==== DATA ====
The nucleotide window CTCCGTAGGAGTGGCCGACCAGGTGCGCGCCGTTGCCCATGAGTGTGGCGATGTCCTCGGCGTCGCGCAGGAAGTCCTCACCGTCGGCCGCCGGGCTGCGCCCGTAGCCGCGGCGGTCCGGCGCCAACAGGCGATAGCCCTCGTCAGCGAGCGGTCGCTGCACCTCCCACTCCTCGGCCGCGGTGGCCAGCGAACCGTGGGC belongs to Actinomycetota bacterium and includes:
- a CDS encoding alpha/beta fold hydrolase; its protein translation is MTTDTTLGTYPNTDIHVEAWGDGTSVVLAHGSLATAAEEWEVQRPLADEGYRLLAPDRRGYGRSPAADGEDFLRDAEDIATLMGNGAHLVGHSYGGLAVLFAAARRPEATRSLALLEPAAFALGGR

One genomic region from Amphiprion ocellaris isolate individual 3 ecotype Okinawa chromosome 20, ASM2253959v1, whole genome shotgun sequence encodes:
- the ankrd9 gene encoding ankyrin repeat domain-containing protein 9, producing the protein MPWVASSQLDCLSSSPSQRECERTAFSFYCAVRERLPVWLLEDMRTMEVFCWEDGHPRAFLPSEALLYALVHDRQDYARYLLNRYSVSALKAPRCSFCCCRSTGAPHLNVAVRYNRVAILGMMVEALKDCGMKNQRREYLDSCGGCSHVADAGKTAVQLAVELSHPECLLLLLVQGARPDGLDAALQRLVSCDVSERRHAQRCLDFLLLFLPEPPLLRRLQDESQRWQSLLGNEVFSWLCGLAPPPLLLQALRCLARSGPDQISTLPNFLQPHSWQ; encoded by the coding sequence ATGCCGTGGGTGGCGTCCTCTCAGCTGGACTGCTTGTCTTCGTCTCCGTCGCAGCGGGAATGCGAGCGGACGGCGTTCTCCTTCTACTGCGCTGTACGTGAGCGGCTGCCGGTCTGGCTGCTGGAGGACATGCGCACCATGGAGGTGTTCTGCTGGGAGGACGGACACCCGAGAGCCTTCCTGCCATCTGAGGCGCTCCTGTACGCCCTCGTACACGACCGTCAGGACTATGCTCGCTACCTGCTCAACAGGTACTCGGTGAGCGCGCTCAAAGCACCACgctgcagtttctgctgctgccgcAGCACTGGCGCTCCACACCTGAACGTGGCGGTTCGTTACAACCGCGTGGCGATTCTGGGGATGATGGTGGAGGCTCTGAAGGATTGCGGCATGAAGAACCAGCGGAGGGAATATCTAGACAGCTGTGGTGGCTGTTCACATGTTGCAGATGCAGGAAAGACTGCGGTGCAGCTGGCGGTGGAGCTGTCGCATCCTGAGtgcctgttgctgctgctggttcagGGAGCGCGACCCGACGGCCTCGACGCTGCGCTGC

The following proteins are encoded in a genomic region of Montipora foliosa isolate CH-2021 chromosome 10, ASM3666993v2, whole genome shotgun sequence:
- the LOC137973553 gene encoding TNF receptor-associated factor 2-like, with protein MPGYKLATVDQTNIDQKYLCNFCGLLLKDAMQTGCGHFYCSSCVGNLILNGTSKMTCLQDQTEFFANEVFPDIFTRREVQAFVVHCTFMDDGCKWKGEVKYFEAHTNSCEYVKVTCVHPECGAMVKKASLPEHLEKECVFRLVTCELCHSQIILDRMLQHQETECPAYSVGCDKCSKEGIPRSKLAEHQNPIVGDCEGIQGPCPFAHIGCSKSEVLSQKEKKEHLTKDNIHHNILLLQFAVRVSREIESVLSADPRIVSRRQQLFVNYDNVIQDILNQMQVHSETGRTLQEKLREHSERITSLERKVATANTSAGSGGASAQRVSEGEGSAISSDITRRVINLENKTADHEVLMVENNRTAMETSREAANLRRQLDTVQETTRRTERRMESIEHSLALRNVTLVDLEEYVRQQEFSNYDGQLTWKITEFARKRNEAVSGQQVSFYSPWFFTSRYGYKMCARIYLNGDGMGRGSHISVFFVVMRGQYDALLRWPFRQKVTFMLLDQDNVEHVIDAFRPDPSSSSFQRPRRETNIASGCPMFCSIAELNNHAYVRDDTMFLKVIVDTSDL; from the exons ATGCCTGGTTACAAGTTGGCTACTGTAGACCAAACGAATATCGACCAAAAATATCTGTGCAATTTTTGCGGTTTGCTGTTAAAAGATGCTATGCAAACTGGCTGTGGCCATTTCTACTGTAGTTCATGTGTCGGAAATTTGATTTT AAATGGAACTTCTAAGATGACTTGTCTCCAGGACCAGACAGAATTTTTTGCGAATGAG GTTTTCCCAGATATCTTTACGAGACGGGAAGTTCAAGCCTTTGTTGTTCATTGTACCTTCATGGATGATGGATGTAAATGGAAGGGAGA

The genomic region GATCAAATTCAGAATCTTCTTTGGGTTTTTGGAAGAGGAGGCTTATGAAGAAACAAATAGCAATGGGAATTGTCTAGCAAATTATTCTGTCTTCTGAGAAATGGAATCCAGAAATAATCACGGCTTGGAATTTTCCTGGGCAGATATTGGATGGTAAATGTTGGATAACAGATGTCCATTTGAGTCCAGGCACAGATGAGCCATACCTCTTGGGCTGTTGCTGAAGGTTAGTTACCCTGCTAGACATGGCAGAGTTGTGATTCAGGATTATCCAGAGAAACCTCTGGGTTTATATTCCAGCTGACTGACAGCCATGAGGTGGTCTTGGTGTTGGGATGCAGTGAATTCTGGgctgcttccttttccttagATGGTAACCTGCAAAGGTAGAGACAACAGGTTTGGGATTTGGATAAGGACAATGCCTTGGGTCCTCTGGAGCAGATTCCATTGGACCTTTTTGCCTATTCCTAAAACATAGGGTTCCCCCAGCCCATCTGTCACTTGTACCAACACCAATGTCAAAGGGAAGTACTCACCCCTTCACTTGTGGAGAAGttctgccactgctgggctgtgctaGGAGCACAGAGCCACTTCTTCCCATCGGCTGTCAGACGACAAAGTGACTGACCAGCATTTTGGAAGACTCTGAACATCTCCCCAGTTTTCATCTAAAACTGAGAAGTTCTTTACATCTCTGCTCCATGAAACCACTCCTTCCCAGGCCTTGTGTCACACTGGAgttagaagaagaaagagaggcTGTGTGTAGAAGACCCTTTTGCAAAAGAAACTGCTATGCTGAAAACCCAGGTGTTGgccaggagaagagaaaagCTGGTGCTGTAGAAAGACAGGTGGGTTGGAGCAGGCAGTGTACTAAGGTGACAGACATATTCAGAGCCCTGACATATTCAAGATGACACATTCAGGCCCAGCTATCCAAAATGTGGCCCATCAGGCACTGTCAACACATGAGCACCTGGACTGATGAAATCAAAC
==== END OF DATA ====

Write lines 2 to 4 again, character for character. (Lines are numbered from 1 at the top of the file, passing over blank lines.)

- a CDS encoding alpha/beta fold hydrolase; its protein translation is MTTDTTLGTYPNTDIHVEAWGDGTSVVLAHGSLATAAEEWEVQRPLADEGYRLLAPDRRGYGRSPAADGEDFLRDAEDIATLMGNGAHLVGHSYGGLAVLFAAARRPEATRSLALLEPAAFALGGR

One genomic region from Amphiprion ocellaris isolate individual 3 ecotype Okinawa chromosome 20, ASM2253959v1, whole genome shotgun sequence encodes:
- the ankrd9 gene encoding ankyrin repeat domain-containing protein 9, producing the protein MPWVASSQLDCLSSSPSQRECERTAFSFYCAVRERLPVWLLEDMRTMEVFCWEDGHPRAFLPSEALLYALVHDRQDYARYLLNRYSVSALKAPRCSFCCCRSTGAPHLNVAVRYNRVAILGMMVEALKDCGMKNQRREYLDSCGGCSHVADAGKTAVQLAVELSHPECLLLLLVQGARPDGLDAALQRLVSCDVSERRHAQRCLDFLLLFLPEPPLLRRLQDESQRWQSLLGNEVFSWLCGLAPPPLLLQALRCLARSGPDQISTLPNFLQPHSWQ; encoded by the coding sequence ATGCCGTGGGTGGCGTCCTCTCAGCTGGACTGCTTGTCTTCGTCTCCGTCGCAGCGGGAATGCGAGCGGACGGCGTTCTCCTTCTACTGCGCTGTACGTGAGCGGCTGCCGGTCTGGCTGCTGGAGGACATGCGCACCATGGAGGTGTTCTGCTGGGAGGACGGACACCCGAGAGCCTTCCTGCCATCTGAGGCGCTCCTGTACGCCCTCGTACACGACCGTCAGGACTATGCTCGCTACCTGCTCAACAGGTACTCGGTGAGCGCGCTCAAAGCACCACgctgcagtttctgctgctgccgcAGCACTGGCGCTCCACACCTGAACGTGGCGGTTCGTTACAACCGCGTGGCGATTCTGGGGATGATGGTGGAGGCTCTGAAGGATTGCGGCATGAAGAACCAGCGGAGGGAATATCTAGACAGCTGTGGTGGCTGTTCACATGTTGCAGATGCAGGAAAGACTGCGGTGCAGCTGGCGGTGGAGCTGTCGCATCCTGAGtgcctgttgctgctgctggttcagGGAGCGCGACCCGACGGCCTCGACGCTGCGCTGC